A National Review Book, 150 E. 35th Street, New York, NY 10016 • 1991 • 212 pages • $14.95 paper
In this age of “political correctness,” “cultural diversity,” “deconstructionism,” and “gender neutrality,” one might think that it is no longer possible to receive a traditional, well-grounded liberal arts education. And although it is increasingly difficult to find sound liberal arts colleges and universities, Charles Sykes and Brad Miner have proven that it is not, in fact, impossible. Their new book presents the prospective college student, his or her parents, and the high school counselor with a steady rudder for evaluating academic quality.
The editors identify three styles of American higher education. One is the “land-grant” institution, which is based on “technical expertise important to a particular region.” A second is the “German” university, focused on “highly technical research.” The third style, and the editors’ over-arching preference, is the “English” university, as it is “designed to graduate well-rounded scholar-citizens.”
The criteria for evaluating academic excellence used by Sykes and Miner by no means typify the average college guide. Size, percentage of faculty Ph.D.’s, amount of research grants, or the number of published works by faculty members are not to be found among their tools of evaluation. The editors have three primary criteria upon which a college or university is judged:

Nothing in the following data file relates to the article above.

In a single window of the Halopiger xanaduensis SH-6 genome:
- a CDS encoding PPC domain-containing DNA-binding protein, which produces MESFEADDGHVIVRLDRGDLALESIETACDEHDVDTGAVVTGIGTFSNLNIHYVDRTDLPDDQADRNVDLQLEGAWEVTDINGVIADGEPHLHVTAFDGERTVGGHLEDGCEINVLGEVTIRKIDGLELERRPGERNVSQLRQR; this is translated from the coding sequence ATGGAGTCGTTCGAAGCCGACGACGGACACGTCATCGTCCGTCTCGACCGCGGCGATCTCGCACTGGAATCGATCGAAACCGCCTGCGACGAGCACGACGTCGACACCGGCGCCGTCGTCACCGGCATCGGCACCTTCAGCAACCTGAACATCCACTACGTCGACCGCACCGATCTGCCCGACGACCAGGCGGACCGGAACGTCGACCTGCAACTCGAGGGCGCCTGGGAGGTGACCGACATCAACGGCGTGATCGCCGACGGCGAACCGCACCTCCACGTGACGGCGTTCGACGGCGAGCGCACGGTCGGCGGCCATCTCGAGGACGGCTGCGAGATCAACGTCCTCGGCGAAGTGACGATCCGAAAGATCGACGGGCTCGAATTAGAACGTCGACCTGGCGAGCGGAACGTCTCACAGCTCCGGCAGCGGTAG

1. by the quality and availability of the faculty;
2. by the quality of the curriculum, with special regard for schools with a liberal arts “core” . . . that respects the tradition of the West;
3. by the quality of the intellectual environment: that elusive interaction among students, faculty, administrators, alumni, and townspeople—the entire university community.
As for the faculty, the editors consider “teaching ability above other measures of performance.” This contrasts sharply with the prevailing, though misguided, publish-or-perish mentality in academia today.
Sykes’s and Miner’s criteria, while firmly grounded on the traditional ideal of what a college should be, represent, in today’s environment, the exception rather than the rule. For if they were not the exception, such a book wouldn’t be needed. It is, in fact, a most useful college guide, as its sole focus is on the quality of education.
William F. Buckley Jr., in the book’s introduction, expounds on this idea of a quality education: “And such education, [the editors] are convinced, requires not merely that graduates of an institution emerge technically qualified to handle the machinery of the modern world. They must learn something about what happened in the evolution of the modern world. And they must be exposed to some of the reasons why the bias gradually crystallized in favor of human freedom, and why the freedom of the marketplace is essential to that freedom.” Such thoughts on education are deemed outmoded by many academic institutions, and by some are even considered taboo.
Indeed, the search for truth has been supplanted in many academic settings by relativism, egalitarianism, multi-culturalism, and an over-sensitized environment that excludes debate. Sykes and Miner, on the contrary, in their own words, “have opted as often as possible for schools that have not supplanted education with political indoctrination, have not subverted justice in pursuit of equality—whatever that is.” They explicitly “reject any university that tolerates . . . assaults on academic freedom.”